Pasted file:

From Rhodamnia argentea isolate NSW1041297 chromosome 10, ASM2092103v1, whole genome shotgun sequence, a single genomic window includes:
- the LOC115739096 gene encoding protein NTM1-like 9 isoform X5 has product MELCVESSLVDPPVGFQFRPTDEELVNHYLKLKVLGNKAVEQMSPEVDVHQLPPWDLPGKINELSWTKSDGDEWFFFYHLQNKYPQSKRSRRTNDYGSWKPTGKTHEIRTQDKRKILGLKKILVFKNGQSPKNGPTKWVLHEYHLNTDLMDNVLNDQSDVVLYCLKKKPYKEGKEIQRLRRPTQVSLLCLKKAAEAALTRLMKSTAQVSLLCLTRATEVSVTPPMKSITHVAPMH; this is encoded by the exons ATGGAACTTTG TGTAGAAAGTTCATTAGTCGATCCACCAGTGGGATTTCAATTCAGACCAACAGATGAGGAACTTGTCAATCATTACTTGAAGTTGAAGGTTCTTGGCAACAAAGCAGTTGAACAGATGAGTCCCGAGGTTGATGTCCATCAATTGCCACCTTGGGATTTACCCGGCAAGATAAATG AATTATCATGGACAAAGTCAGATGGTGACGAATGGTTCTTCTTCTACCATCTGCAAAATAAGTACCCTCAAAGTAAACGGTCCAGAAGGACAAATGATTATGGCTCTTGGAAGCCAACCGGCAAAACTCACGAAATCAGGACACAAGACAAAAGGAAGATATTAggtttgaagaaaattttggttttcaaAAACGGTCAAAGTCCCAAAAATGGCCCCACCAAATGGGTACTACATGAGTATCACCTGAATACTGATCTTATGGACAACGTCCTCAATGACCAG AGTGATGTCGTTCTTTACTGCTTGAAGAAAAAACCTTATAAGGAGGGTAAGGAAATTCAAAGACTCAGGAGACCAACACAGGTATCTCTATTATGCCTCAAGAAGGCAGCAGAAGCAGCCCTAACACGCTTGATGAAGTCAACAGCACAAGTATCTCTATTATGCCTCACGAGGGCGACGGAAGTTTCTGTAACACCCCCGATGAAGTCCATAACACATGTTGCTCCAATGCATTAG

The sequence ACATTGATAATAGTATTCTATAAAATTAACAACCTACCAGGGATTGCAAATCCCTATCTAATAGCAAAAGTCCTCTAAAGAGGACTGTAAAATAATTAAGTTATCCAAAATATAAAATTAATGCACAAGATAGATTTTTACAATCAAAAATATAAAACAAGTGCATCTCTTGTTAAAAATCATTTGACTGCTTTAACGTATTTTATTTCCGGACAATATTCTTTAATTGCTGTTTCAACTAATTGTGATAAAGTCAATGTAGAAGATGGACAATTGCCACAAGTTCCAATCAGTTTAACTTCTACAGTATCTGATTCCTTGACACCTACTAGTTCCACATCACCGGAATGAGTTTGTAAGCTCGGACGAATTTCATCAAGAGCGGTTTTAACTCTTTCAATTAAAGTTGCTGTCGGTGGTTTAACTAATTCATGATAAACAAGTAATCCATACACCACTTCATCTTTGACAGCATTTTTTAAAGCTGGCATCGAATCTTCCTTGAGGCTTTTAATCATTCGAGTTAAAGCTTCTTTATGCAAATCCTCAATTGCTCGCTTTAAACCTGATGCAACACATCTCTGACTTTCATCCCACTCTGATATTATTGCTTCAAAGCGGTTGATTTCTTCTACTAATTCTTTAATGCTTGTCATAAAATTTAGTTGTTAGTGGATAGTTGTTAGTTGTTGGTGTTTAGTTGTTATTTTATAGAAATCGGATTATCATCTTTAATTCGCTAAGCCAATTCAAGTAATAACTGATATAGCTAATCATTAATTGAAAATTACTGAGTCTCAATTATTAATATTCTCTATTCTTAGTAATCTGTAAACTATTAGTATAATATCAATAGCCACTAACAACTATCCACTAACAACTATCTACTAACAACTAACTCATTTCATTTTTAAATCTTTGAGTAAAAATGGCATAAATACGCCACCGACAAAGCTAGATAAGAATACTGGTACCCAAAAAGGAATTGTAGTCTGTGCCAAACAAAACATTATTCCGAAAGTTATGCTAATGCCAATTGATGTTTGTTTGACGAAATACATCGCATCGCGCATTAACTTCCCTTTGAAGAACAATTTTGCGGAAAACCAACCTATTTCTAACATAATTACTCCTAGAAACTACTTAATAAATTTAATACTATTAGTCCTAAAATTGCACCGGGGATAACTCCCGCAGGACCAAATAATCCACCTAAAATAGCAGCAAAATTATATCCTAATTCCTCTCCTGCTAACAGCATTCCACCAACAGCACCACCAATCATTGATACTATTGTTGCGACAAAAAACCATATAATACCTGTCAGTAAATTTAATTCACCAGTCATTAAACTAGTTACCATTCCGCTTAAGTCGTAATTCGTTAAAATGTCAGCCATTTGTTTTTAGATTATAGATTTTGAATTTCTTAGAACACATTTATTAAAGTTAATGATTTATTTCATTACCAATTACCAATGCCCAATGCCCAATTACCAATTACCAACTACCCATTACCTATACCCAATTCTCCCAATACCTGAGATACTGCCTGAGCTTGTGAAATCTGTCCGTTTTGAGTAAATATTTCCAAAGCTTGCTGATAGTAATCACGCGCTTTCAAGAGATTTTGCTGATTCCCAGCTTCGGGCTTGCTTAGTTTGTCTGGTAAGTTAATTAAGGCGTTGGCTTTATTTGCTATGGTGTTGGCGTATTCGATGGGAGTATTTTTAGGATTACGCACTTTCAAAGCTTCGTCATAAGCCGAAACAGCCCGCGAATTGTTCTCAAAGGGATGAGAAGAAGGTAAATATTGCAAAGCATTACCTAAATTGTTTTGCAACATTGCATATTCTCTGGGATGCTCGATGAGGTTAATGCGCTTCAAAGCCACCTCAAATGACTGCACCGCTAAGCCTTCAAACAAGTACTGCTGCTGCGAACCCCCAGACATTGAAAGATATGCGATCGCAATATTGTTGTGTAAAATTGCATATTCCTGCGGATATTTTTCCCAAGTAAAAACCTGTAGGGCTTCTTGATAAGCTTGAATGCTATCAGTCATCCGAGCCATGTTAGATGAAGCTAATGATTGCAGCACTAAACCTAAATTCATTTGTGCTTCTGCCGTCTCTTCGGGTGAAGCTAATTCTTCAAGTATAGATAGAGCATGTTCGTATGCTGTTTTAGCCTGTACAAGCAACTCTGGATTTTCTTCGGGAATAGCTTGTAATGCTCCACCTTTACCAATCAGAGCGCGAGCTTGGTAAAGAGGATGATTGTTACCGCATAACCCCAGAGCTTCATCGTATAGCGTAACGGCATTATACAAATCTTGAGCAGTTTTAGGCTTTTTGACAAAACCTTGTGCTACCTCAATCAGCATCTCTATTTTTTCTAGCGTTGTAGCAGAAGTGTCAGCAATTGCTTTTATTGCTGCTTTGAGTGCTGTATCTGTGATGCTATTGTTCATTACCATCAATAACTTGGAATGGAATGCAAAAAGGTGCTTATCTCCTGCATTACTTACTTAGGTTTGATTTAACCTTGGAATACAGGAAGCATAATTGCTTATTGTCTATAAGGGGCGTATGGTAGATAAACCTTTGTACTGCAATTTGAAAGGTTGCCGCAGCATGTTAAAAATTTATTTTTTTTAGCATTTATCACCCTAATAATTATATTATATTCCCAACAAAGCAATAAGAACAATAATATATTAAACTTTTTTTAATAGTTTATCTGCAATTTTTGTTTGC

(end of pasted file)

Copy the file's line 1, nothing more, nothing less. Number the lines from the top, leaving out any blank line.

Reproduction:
From Rhodamnia argentea isolate NSW1041297 chromosome 10, ASM2092103v1, whole genome shotgun sequence, a single genomic window includes: